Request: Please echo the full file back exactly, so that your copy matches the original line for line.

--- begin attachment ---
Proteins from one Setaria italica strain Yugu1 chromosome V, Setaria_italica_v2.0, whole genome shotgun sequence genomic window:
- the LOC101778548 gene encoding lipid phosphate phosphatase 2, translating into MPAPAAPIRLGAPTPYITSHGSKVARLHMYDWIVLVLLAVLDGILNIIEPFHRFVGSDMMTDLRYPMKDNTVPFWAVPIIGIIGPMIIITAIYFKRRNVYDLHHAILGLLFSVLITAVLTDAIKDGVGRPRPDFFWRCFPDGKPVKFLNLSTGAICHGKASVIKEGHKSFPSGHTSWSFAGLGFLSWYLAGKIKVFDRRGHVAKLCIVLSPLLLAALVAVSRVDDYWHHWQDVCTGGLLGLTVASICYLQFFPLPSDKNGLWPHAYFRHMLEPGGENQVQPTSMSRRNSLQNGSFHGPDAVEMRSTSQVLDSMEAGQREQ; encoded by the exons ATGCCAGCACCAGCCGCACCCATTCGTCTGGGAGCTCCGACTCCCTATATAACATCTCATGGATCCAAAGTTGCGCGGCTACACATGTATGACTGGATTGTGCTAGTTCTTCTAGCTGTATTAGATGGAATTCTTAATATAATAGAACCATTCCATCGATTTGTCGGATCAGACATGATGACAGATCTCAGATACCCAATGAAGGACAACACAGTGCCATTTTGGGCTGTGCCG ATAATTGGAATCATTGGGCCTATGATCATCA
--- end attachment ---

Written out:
Proteins from one Setaria italica strain Yugu1 chromosome V, Setaria_italica_v2.0, whole genome shotgun sequence genomic window:
- the LOC101778548 gene encoding lipid phosphate phosphatase 2, translating into MPAPAAPIRLGAPTPYITSHGSKVARLHMYDWIVLVLLAVLDGILNIIEPFHRFVGSDMMTDLRYPMKDNTVPFWAVPIIGIIGPMIIITAIYFKRRNVYDLHHAILGLLFSVLITAVLTDAIKDGVGRPRPDFFWRCFPDGKPVKFLNLSTGAICHGKASVIKEGHKSFPSGHTSWSFAGLGFLSWYLAGKIKVFDRRGHVAKLCIVLSPLLLAALVAVSRVDDYWHHWQDVCTGGLLGLTVASICYLQFFPLPSDKNGLWPHAYFRHMLEPGGENQVQPTSMSRRNSLQNGSFHGPDAVEMRSTSQVLDSMEAGQREQ; encoded by the exons ATGCCAGCACCAGCCGCACCCATTCGTCTGGGAGCTCCGACTCCCTATATAACATCTCATGGATCCAAAGTTGCGCGGCTACACATGTATGACTGGATTGTGCTAGTTCTTCTAGCTGTATTAGATGGAATTCTTAATATAATAGAACCATTCCATCGATTTGTCGGATCAGACATGATGACAGATCTCAGATACCCAATGAAGGACAACACAGTGCCATTTTGGGCTGTGCCG ATAATTGGAATCATTGGGCCTATGATCATCA